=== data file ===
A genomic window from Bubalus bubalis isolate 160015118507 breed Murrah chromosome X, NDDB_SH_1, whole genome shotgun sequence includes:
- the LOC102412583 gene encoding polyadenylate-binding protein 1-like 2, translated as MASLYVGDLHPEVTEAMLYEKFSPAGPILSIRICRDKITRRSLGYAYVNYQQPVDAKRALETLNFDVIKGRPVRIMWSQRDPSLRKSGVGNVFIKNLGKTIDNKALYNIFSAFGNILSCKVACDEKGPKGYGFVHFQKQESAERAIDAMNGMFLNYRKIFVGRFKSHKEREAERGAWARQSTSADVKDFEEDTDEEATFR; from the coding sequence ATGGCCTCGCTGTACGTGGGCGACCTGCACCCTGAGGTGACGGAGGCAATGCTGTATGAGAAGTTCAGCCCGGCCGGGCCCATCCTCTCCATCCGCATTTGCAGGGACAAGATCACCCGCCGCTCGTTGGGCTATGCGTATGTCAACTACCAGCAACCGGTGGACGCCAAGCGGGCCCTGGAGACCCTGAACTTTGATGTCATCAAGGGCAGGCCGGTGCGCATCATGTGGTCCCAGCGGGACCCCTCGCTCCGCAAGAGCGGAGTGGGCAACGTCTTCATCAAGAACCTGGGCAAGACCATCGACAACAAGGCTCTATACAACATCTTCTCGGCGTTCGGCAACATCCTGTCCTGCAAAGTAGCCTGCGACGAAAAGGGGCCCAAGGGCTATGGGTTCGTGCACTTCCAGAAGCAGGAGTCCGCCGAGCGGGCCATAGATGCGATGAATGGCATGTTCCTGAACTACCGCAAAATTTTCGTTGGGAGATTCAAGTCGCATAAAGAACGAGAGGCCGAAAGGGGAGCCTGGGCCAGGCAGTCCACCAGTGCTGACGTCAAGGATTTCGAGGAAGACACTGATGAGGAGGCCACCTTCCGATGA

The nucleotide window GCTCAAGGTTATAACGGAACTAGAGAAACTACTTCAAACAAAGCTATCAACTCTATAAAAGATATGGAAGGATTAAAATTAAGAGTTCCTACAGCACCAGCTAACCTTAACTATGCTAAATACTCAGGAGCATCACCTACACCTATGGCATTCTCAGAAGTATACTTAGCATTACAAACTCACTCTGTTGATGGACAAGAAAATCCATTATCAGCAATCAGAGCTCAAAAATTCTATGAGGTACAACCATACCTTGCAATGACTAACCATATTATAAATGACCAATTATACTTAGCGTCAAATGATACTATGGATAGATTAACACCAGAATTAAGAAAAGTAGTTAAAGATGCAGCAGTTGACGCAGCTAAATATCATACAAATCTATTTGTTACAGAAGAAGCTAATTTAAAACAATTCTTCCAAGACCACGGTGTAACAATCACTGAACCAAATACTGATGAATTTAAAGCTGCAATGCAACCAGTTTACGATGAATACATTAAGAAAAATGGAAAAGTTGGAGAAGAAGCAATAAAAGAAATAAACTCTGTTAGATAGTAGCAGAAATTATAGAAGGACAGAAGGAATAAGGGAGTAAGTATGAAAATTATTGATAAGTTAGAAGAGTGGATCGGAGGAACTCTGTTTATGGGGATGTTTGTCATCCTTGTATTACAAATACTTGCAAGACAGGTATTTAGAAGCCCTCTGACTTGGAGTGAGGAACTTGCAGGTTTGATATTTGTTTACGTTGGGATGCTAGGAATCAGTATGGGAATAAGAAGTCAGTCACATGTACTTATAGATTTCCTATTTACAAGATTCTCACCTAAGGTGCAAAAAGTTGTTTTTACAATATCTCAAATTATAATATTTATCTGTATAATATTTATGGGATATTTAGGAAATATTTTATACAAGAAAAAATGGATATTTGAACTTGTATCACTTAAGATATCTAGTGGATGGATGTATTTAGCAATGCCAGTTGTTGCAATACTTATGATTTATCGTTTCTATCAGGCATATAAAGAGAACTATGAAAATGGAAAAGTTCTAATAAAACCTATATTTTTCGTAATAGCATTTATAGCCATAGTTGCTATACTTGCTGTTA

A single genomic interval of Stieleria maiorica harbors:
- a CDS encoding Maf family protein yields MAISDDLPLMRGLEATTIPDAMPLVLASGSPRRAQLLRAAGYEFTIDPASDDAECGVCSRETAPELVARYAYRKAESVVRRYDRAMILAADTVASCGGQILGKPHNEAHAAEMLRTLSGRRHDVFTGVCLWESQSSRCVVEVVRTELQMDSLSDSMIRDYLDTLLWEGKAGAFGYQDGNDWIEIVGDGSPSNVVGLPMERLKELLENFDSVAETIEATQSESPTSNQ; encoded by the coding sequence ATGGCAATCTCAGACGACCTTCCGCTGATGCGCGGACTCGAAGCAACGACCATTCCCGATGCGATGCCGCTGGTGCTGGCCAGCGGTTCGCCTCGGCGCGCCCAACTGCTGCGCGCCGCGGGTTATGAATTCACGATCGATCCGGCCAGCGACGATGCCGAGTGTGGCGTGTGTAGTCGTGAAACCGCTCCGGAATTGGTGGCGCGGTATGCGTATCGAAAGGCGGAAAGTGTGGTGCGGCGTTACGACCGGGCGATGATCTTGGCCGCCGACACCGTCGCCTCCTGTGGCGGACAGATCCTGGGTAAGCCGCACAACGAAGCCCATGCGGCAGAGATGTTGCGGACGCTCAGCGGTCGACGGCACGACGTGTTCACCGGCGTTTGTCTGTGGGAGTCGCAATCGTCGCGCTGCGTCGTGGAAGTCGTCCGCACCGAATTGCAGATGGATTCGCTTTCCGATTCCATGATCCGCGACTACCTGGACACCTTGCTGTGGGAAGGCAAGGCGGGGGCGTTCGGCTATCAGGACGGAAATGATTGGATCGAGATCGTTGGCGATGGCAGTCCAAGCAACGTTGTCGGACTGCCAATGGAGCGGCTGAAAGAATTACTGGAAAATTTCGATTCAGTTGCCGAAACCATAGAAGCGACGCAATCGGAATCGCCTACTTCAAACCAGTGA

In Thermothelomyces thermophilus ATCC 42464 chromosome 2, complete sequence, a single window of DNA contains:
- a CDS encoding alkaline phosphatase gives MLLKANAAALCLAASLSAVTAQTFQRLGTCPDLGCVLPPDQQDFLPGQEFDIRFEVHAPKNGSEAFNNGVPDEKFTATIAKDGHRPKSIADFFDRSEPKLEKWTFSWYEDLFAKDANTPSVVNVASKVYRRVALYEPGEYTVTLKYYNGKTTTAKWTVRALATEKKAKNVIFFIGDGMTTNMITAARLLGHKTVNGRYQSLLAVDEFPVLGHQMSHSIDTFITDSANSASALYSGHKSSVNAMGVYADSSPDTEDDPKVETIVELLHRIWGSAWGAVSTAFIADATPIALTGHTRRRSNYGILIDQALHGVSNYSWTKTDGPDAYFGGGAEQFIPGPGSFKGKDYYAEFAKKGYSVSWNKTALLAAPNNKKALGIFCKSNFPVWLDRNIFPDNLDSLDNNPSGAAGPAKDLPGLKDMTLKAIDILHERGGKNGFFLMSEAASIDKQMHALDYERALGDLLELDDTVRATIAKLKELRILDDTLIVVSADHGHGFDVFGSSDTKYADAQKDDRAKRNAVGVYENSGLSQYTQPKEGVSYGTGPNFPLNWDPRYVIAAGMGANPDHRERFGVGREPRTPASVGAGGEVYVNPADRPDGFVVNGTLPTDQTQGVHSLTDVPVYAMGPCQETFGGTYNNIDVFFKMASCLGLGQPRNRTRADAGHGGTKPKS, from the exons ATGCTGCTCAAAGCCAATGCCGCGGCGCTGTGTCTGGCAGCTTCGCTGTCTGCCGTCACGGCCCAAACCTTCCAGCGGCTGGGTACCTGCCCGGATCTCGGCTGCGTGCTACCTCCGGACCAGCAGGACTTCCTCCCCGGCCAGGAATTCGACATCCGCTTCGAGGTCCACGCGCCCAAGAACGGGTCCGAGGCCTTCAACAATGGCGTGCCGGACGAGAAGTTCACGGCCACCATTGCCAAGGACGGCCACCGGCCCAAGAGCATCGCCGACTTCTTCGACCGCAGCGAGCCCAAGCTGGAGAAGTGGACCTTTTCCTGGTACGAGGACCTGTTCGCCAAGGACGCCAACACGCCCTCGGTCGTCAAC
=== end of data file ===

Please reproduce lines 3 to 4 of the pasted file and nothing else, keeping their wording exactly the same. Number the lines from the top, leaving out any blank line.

The nucleotide window GCTCAAGGTTATAACGGAACTAGAGAAACTACTTCAAACAAAGCTATCAACTCTATAAAAGATATGGAAGGATTAAAATTAAGAGTTCCTACAGCACCAGCTAACCTTAACTATGCTAAATACTCAGGAGCATCACCTACACCTATGGCATTCTCAGAAGTATACTTAGCATTACAAACTCACTCTGTTGATGGACAAGAAAATCCATTATCAGCAATCAGAGCTCAAAAATTCTATGAGGTACAACCATACCTTGCAATGACTAACCATATTATAAATGACCAATTATACTTAGCGTCAAATGATACTATGGATAGATTAACACCAGAATTAAGAAAAGTAGTTAAAGATGCAGCAGTTGACGCAGCTAAATATCATACAAATCTATTTGTTACAGAAGAAGCTAATTTAAAACAATTCTTCCAAGACCACGGTGTAACAATCACTGAACCAAATACTGATGAATTTAAAGCTGCAATGCAACCAGTTTACGATGAATACATTAAGAAAAATGGAAAAGTTGGAGAAGAAGCAATAAAAGAAATAAACTCTGTTAGATAGTAGCAGAAATTATAGAAGGACAGAAGGAATAAGGGAGTAAGTATGAAAATTATTGATAAGTTAGAAGAGTGGATCGGAGGAACTCTGTTTATGGGGATGTTTGTCATCCTTGTATTACAAATACTTGCAAGACAGGTATTTAGAAGCCCTCTGACTTGGAGTGAGGAACTTGCAGGTTTGATATTTGTTTACGTTGGGATGCTAGGAATCAGTATGGGAATAAGAAGTCAGTCACATGTACTTATAGATTTCCTATTTACAAGATTCTCACCTAAGGTGCAAAAAGTTGTTTTTACAATATCTCAAATTATAATATTTATCTGTATAATATTTATGGGATATTTAGGAAATATTTTATACAAGAAAAAATGGATATTTGAACTTGTATCACTTAAGATATCTAGTGGATGGATGTATTTAGCAATGCCAGTTGTTGCAATACTTATGATTTATCGTTTCTATCAGGCATATAAAGAGAACTATGAAAATGGAAAAGTTCTAATAAAACCTATATTTTTCGTAATAGCATTTATAGCCATAGTTGCTATACTTGCTGTTA

A single genomic interval of Stieleria maiorica harbors: